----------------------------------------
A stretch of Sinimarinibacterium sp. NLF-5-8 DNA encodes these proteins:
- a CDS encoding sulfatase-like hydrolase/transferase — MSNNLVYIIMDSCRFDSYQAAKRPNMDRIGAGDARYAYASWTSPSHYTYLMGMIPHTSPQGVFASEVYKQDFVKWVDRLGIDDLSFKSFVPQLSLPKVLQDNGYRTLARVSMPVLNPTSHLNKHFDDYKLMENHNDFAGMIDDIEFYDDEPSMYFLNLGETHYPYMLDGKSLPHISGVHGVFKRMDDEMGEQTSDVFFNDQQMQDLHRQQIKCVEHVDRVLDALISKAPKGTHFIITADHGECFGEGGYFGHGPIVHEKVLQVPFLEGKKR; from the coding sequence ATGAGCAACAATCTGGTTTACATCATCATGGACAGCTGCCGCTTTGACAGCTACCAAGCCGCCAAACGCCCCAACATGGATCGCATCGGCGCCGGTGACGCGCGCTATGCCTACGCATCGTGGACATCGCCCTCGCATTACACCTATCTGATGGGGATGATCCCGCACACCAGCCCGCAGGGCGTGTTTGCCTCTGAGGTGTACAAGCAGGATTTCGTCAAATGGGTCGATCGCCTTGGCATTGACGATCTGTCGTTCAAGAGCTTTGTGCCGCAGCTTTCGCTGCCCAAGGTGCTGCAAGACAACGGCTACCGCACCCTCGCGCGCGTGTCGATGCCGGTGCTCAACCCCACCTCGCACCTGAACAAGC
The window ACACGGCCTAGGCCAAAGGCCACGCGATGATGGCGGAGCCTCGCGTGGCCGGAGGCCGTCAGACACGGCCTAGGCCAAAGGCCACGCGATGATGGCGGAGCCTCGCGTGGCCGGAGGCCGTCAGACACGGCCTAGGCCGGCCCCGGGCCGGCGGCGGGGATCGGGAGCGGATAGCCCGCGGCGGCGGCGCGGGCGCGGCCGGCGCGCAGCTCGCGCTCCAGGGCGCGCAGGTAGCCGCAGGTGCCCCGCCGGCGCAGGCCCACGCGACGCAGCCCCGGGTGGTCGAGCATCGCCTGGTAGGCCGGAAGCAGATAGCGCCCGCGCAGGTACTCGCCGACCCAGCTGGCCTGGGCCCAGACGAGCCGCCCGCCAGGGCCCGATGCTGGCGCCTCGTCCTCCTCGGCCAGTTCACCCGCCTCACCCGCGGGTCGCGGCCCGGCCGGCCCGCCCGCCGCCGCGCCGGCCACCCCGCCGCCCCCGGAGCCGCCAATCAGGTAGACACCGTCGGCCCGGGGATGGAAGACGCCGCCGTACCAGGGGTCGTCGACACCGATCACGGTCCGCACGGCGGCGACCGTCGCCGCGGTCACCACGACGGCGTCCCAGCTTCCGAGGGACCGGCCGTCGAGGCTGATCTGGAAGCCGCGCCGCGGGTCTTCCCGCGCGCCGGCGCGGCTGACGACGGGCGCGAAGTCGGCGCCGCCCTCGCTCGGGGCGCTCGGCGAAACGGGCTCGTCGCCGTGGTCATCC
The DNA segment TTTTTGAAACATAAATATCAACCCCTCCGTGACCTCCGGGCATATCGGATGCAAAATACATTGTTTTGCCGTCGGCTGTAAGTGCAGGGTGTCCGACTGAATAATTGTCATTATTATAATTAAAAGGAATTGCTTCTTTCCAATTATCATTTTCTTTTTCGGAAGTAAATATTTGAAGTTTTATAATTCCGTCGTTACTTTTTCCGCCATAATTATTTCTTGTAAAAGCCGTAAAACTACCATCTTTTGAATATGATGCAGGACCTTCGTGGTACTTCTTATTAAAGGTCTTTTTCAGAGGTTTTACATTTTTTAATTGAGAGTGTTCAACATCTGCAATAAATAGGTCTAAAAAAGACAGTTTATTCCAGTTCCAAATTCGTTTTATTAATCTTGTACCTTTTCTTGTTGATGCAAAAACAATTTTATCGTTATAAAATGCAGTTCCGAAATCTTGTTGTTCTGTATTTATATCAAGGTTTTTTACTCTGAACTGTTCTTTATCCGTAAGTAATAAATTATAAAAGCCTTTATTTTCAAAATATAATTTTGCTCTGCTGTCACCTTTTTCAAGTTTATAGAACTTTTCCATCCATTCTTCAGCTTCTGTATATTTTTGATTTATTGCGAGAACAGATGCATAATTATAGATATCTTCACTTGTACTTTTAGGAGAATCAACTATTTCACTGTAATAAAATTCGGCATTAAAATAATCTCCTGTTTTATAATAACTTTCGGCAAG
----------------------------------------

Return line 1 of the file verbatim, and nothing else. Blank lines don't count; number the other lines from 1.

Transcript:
A stretch of Sinimarinibacterium sp. NLF-5-8 DNA encodes these proteins: